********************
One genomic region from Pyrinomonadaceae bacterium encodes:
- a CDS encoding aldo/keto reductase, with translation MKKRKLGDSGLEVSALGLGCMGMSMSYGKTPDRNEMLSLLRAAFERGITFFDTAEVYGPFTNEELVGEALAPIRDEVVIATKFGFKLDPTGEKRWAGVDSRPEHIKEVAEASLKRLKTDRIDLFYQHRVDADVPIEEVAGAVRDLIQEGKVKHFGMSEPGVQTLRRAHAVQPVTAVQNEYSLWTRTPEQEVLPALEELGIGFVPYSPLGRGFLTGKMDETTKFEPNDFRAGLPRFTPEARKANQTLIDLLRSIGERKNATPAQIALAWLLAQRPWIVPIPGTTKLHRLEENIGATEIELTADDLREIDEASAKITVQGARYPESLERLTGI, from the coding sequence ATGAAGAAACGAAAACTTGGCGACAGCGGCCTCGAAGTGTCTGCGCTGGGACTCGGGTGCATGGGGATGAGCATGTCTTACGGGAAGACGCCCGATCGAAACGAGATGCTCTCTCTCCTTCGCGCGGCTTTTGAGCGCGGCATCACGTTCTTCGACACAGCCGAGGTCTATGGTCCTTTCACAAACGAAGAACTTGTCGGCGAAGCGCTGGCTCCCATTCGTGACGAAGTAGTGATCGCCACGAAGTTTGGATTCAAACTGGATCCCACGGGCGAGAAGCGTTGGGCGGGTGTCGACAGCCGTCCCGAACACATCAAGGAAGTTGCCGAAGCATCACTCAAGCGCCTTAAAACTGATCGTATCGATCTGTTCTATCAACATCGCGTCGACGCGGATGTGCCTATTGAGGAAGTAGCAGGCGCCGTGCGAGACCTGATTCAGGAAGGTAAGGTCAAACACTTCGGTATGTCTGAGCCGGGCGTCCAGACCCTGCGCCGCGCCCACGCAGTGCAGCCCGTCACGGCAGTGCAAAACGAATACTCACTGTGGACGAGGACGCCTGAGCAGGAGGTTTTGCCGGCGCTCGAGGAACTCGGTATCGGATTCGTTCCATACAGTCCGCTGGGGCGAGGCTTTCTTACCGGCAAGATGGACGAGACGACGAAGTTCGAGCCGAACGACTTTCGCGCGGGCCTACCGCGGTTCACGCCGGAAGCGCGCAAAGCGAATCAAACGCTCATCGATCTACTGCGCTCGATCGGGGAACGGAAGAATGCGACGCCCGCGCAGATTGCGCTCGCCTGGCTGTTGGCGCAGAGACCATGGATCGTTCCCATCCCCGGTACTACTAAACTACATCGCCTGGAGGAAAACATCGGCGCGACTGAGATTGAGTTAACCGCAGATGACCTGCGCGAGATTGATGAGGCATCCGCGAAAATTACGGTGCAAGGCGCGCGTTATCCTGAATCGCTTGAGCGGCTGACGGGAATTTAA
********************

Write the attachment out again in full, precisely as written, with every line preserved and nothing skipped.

One genomic region from Pyrinomonadaceae bacterium encodes:
- a CDS encoding aldo/keto reductase, with translation MKKRKLGDSGLEVSALGLGCMGMSMSYGKTPDRNEMLSLLRAAFERGITFFDTAEVYGPFTNEELVGEALAPIRDEVVIATKFGFKLDPTGEKRWAGVDSRPEHIKEVAEASLKRLKTDRIDLFYQHRVDADVPIEEVAGAVRDLIQEGKVKHFGMSEPGVQTLRRAHAVQPVTAVQNEYSLWTRTPEQEVLPALEELGIGFVPYSPLGRGFLTGKMDETTKFEPNDFRAGLPRFTPEARKANQTLIDLLRSIGERKNATPAQIALAWLLAQRPWIVPIPGTTKLHRLEENIGATEIELTADDLREIDEASAKITVQGARYPESLERLTGI, from the coding sequence ATGAAGAAACGAAAACTTGGCGACAGCGGCCTCGAAGTGTCTGCGCTGGGACTCGGGTGCATGGGGATGAGCATGTCTTACGGGAAGACGCCCGATCGAAACGAGATGCTCTCTCTCCTTCGCGCGGCTTTTGAGCGCGGCATCACGTTCTTCGACACAGCCGAGGTCTATGGTCCTTTCACAAACGAAGAACTTGTCGGCGAAGCGCTGGCTCCCATTCGTGACGAAGTAGTGATCGCCACGAAGTTTGGATTCAAACTGGATCCCACGGGCGAGAAGCGTTGGGCGGGTGTCGACAGCCGTCCCGAACACATCAAGGAAGTTGCCGAAGCATCACTCAAGCGCCTTAAAACTGATCGTATCGATCTGTTCTATCAACATCGCGTCGACGCGGATGTGCCTATTGAGGAAGTAGCAGGCGCCGTGCGAGACCTGATTCAGGAAGGTAAGGTCAAACACTTCGGTATGTCTGAGCCGGGCGTCCAGACCCTGCGCCGCGCCCACGCAGTGCAGCCCGTCACGGCAGTGCAAAACGAATACTCACTGTGGACGAGGACGCCTGAGCAGGAGGTTTTGCCGGCGCTCGAGGAACTCGGTATCGGATTCGTTCCATACAGTCCGCTGGGGCGAGGCTTTCTTACCGGCAAGATGGACGAGACGACGAAGTTCGAGCCGAACGACTTTCGCGCGGGCCTACCGCGGTTCACGCCGGAAGCGCGCAAAGCGAATCAAACGCTCATCGATCTACTGCGCTCGATCGGGGAACGGAAGAATGCGACGCCCGCGCAGATTGCGCTCGCCTGGCTGTTGGCGCAGAGACCATGGATCGTTCCCATCCCCGGTACTACTAAACTACATCGCCTGGAGGAAAACATCGGCGCGACTGAGATTGAGTTAACCGCAGATGACCTGCGCGAGATTGATGAGGCATCCGCGAAAATTACGGTGCAAGGCGCGCGTTATCCTGAATCGCTTGAGCGGCTGACGGGAATTTAA